The only difference now is that the evidence on the effects that glowing screens have on automotive safety is overwhelming. In 2017, the AAA Foundation for Traffic Safety found that performing tasks on a car’s screen took a driver’s attention away from the road for more than 40 seconds. (A thorough rundown of the safety issues can be found here.) With traffic fatalities spiking over the past few years and with no real plan for how to make screens less distracting, we seem to have entered into the type of brutal acquiescence that’s common in the tech era — car manufacturers will keep putting bigger and more complicated screens in cars without much thought to safety or even functionality, and we, the consumers, will continue to buy them.
This process in which tech proliferates for no particularly good reason has been described, in part, by the writer Evgeny Morozov in his treatises on “solutionism,” which he defines as “an intellectual pathology that recognizes problems as problems based on just one criterion: whether they are ‘solvable’ with a nice and clean technological solution at our disposal.” Corporations, buoyed by competition, will sometimes even invent problems that don’t exist, in this case the lack of a giant screen that more or less mirrors your phone.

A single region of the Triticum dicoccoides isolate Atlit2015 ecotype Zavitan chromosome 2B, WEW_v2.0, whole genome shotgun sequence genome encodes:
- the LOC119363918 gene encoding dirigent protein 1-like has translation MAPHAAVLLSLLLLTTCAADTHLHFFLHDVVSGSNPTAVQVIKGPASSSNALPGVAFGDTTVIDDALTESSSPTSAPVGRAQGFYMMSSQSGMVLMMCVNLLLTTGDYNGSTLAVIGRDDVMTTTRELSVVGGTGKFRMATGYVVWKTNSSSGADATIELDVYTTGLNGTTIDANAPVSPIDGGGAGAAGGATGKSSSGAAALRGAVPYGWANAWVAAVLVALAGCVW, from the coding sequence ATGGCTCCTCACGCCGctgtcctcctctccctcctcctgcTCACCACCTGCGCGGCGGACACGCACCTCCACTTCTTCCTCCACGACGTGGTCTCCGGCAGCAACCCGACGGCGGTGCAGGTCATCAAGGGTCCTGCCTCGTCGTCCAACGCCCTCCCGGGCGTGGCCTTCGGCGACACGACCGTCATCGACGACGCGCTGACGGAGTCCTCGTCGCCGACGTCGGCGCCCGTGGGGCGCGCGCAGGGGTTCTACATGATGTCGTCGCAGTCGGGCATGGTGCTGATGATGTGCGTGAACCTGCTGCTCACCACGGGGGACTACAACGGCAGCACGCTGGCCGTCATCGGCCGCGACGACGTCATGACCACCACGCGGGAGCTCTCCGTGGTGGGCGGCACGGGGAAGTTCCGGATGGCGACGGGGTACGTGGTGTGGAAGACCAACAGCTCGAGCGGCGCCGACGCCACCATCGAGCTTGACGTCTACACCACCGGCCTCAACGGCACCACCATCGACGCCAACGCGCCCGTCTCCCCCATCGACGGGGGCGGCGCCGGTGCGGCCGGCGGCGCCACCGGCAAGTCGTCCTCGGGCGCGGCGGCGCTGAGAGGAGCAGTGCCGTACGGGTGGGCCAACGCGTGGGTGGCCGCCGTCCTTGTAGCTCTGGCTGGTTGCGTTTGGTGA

There is no justification for the switch from knobs, switches and buttons to touch screens. We have been conditioned, in part by Apple’s iPhone design aesthetics, to believe that every product will inevitably follow an evolution chart from what it is today to its eventual end as a flat, glowing screen that plays episodes of “Ted Lasso” on demand. Once the screen, itself, has become normalized and mostly runs out of ways to improve, the next move is just to make it bigger. The new Cadillac Lyriq, for example, comes with a 33-inch touch screen, which is significantly larger than the televisions most of us grew up watching.
The incentives of carmakers are pretty clear: Touch screens are cheaper than designing and installing a mechanical panel. And given that most cars today are reliable, come with lengthy warranties and an array of mostly uniform features, a big screen becomes a way for a car brand to distinguish itself from its competitors, especially on the showroom floor before potential buyers have a chance to really immerse themselves in just how annoying the screen will be.
I can think of no better way of describing the frustration of the modern consumer than buying a car with a feature that makes you less safe, doesn’t improve your driving experience in any meaningful way, saves the manufacturer money and gets sold to you as some necessary advance in “connectivity” because it links you to all the other useless things you do every day on your phone.
We might not be able to stop car manufacturers from installing these increasingly gigantic screens, but I would like to present a solution to the only real “problem” that these giant screens solved: How do you watch your maps app while driving? Buy one of those $9 stands that affixes itself to the dashboard of your car and put your phone in it. That way, you can turn on your maps app while driving and keep it at eye level.